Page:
Those of you who don’t will be hearing a lot more of the US writer,
consultant and all-round expert on the social and economic effects of the
internet. Needless to say, he has a new book out.
Before you stop reading, Shirky doesn’t (over)use geek-speak. He deploys
real-world examples of how organisations use social networks to further their
aims be they profit or politics.
Here comes everybody: the power of organising without organisations is all
about ‘what happens when people are given the tools to do things together,
without needing traditional organisational structures’. And it might just change
the way you think about how you run your business.
By social networks Shirky doesn’t necessarily mean Facebook (if you haven’t
heard of it, ask your grandchildren), Twitter (one for the IT department) or
even blogs (try the nearest loudmouth). Face-to-face contact, in his eyes and in
those of right-thinking people everywhere, remains the most effective social
Shirky uses the example of a business he once worked with that was suffering
from warring internal factions two departments working on other sides of the
world that were failing to cooperate.
Asked by the client what social networking technology could bring the two
parties closer together, Shirky’s answer was simple: ‘Plane tickets and beer’.
Shirky himself admits to once subscribing to the view that technology could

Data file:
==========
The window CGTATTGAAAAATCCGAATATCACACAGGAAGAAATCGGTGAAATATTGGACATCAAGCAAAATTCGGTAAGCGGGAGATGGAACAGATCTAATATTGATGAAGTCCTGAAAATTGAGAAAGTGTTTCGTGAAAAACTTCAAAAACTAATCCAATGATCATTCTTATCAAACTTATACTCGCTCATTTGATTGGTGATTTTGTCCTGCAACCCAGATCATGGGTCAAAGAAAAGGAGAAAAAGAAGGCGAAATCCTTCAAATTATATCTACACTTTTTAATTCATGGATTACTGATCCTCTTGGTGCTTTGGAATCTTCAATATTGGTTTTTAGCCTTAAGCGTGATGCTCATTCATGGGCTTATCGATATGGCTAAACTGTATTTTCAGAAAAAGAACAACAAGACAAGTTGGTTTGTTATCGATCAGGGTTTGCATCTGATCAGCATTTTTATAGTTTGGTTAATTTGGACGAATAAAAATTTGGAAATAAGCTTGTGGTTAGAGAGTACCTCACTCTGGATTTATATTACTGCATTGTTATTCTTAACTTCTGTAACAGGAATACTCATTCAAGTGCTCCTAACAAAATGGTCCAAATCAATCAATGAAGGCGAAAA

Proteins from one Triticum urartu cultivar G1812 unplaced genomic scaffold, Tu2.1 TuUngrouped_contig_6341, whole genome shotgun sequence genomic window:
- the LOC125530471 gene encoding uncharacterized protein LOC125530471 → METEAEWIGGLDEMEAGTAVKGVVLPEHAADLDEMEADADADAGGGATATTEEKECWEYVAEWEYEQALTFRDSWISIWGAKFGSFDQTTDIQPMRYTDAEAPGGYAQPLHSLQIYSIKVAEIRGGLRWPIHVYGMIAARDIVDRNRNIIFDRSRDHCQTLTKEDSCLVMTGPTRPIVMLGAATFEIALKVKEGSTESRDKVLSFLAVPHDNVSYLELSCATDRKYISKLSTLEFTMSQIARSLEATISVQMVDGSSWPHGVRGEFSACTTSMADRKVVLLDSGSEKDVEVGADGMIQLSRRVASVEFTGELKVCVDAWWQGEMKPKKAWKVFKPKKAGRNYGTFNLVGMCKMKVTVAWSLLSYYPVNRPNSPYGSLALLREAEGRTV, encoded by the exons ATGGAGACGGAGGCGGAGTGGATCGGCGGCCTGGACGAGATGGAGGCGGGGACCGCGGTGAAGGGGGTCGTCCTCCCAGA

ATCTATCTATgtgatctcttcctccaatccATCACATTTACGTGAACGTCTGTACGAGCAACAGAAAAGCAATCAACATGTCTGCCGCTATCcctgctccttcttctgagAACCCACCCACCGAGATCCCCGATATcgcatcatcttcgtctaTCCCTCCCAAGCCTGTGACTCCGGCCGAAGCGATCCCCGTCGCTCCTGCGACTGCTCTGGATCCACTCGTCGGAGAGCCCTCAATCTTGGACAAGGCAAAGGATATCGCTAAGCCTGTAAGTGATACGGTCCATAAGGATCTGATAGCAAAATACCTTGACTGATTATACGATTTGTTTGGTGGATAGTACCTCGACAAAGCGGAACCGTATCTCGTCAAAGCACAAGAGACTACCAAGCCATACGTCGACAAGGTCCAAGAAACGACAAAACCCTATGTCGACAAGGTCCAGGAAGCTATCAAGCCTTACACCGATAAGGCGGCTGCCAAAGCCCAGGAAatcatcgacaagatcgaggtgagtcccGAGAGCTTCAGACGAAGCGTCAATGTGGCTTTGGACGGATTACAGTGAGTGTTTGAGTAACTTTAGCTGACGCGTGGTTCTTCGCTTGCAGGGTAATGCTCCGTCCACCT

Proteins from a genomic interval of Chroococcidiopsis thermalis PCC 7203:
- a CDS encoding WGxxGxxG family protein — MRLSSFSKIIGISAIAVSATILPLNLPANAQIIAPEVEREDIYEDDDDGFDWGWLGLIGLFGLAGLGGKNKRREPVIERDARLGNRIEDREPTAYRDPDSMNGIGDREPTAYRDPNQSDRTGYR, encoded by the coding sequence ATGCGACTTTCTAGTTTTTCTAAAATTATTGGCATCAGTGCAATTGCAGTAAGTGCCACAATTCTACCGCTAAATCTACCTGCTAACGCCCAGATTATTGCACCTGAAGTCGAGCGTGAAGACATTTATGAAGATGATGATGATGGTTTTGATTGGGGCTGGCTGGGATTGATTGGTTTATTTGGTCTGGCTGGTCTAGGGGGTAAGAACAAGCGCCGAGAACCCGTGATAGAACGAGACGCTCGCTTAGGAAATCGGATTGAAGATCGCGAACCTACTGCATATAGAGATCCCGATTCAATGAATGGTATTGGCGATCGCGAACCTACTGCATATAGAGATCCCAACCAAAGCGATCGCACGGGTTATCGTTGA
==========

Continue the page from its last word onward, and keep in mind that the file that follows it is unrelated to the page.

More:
solve everything. He acknowledges that too many commentators predicted the death
of the traditional organisation yet it is no closer to being replaced.
Facebook introduced many of us to social networking but in business terms it
has largely been a diversion. So far (Richard Boggis-Rolfe, the head of
headhunters Odgers, encourages staff in a networking business like his own to
develop networks in person and online).
But the next generation of sites arriving offer the ability to connect with
other people with the same specific interest or need. And that should matter to
The (virtual) social networking orthodoxy will spread, though it will never
replace the compulsion for face-to-face contact, the desire to look someone in
the eye and the need to kick the tyres of a business. And it was great to hear a
technological evangelist say so.
Damian Wild is editor in chief of Accountancy Age and
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